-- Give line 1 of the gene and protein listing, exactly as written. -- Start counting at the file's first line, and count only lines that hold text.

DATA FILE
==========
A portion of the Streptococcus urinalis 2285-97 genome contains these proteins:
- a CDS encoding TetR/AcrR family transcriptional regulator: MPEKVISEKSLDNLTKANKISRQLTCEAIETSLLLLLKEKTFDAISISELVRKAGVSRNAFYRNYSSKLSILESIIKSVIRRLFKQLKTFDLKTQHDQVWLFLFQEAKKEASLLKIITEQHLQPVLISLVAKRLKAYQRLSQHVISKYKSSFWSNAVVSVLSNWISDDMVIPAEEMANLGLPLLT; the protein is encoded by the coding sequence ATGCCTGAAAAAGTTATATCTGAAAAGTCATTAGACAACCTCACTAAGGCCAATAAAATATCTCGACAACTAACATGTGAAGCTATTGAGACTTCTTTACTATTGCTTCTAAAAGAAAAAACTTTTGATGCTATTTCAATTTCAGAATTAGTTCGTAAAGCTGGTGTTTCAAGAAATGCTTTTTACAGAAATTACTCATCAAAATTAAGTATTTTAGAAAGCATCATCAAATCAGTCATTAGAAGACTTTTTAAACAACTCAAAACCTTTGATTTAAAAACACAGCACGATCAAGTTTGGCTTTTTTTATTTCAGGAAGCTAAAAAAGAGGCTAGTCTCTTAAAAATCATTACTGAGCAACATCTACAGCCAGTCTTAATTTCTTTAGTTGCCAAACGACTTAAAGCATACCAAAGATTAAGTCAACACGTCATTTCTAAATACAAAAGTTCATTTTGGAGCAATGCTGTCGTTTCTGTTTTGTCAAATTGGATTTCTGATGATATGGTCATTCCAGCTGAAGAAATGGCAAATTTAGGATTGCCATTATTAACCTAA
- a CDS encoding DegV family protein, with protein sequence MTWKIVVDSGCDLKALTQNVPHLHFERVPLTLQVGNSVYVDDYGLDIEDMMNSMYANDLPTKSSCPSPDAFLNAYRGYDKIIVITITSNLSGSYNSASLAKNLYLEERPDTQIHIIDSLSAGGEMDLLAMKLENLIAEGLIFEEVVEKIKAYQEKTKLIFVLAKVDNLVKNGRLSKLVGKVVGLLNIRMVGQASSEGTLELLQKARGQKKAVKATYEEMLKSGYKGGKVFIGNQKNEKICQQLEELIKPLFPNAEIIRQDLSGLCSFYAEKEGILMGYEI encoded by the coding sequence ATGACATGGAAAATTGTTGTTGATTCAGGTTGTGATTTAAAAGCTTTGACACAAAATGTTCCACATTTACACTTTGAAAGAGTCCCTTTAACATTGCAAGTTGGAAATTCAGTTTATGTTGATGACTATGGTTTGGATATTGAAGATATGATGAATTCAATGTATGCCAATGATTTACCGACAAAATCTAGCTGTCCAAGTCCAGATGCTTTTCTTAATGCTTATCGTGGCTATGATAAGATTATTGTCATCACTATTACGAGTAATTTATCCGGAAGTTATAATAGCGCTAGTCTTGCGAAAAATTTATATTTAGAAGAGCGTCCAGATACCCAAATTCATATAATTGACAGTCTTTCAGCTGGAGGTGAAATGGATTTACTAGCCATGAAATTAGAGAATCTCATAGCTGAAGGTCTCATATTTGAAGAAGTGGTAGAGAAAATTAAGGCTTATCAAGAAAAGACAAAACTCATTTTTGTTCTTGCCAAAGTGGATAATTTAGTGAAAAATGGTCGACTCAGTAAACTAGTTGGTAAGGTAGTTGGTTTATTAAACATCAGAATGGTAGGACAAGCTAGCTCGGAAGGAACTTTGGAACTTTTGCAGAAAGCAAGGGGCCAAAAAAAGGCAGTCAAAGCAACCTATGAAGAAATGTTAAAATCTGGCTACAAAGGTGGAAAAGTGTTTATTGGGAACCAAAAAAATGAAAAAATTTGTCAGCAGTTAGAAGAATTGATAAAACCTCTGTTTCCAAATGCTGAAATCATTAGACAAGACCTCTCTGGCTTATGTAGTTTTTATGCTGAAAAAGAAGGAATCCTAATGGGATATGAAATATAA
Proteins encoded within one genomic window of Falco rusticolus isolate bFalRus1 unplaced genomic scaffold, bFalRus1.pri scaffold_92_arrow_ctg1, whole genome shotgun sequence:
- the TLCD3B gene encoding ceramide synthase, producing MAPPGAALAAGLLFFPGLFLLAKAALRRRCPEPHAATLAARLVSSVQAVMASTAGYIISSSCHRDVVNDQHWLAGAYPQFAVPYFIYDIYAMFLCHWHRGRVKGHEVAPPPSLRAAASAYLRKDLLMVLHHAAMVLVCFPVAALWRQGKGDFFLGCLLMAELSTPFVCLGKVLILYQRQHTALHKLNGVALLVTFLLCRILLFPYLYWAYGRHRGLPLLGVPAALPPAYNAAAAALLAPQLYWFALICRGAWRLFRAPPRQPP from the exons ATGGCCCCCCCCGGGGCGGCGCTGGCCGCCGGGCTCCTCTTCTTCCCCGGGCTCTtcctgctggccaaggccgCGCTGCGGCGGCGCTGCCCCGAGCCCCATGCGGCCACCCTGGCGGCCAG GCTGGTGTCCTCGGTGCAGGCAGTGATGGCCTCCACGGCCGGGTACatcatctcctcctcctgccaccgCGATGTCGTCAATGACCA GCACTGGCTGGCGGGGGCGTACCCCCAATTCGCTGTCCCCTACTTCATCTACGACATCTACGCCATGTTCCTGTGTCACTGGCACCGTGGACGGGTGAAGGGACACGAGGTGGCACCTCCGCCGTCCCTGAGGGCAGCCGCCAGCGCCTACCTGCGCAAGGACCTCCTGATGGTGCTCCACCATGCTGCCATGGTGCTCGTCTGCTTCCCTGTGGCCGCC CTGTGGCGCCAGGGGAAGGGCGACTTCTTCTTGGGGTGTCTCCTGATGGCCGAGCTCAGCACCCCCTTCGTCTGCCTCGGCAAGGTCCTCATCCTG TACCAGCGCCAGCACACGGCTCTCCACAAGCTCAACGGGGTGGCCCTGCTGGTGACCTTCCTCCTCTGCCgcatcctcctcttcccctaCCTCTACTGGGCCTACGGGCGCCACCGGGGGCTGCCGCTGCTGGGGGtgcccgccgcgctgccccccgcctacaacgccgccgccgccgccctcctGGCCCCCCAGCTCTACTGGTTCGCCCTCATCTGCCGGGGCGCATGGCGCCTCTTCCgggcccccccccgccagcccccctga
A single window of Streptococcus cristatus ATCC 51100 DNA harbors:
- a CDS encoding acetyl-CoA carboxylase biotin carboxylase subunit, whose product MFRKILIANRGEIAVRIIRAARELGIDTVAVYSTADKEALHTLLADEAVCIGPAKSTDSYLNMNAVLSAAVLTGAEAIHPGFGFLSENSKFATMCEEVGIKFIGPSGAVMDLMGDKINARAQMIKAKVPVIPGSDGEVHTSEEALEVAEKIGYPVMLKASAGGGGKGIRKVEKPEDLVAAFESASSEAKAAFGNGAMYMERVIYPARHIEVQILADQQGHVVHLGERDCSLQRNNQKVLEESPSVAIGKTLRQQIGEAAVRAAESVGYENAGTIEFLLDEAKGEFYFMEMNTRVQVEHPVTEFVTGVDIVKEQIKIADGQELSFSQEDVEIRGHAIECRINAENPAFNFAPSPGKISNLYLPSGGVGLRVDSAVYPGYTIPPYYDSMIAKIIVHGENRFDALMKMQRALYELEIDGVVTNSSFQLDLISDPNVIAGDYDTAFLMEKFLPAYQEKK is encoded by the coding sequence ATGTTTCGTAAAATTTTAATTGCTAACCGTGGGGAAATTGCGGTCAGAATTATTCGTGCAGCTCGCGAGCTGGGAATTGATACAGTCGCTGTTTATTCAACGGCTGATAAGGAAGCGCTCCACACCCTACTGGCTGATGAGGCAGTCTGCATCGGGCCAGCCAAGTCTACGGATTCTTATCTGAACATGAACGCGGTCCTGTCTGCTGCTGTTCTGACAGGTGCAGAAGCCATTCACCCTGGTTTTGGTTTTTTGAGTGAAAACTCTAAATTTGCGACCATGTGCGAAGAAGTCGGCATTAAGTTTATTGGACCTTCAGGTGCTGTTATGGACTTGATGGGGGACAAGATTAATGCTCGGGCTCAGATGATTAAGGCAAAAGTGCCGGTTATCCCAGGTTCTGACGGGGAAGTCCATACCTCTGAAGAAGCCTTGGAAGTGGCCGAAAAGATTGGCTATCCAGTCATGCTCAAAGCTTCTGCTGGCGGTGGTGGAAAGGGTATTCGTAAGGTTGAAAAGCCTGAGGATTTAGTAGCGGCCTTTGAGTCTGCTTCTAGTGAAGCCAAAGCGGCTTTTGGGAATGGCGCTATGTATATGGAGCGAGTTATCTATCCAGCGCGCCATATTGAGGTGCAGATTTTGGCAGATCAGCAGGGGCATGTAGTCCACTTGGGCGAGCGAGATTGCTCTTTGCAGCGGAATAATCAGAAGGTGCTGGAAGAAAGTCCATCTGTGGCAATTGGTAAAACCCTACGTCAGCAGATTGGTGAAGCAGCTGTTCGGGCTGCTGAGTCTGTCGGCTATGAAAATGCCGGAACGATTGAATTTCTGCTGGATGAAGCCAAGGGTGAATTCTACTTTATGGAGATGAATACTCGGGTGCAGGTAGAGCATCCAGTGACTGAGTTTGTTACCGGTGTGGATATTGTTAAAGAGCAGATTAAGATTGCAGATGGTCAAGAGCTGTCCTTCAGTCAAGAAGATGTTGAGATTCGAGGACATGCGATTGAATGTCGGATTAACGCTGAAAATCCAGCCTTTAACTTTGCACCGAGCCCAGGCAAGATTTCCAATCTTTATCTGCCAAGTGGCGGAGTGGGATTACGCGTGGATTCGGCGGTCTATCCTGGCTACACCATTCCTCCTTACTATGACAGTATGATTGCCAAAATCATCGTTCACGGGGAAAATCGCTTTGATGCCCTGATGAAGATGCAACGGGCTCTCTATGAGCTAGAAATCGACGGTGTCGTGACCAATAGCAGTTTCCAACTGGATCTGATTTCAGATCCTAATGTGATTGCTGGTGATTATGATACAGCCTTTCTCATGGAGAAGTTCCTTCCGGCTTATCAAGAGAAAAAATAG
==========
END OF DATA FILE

A portion of the Streptococcus urinalis 2285-97 genome contains these proteins: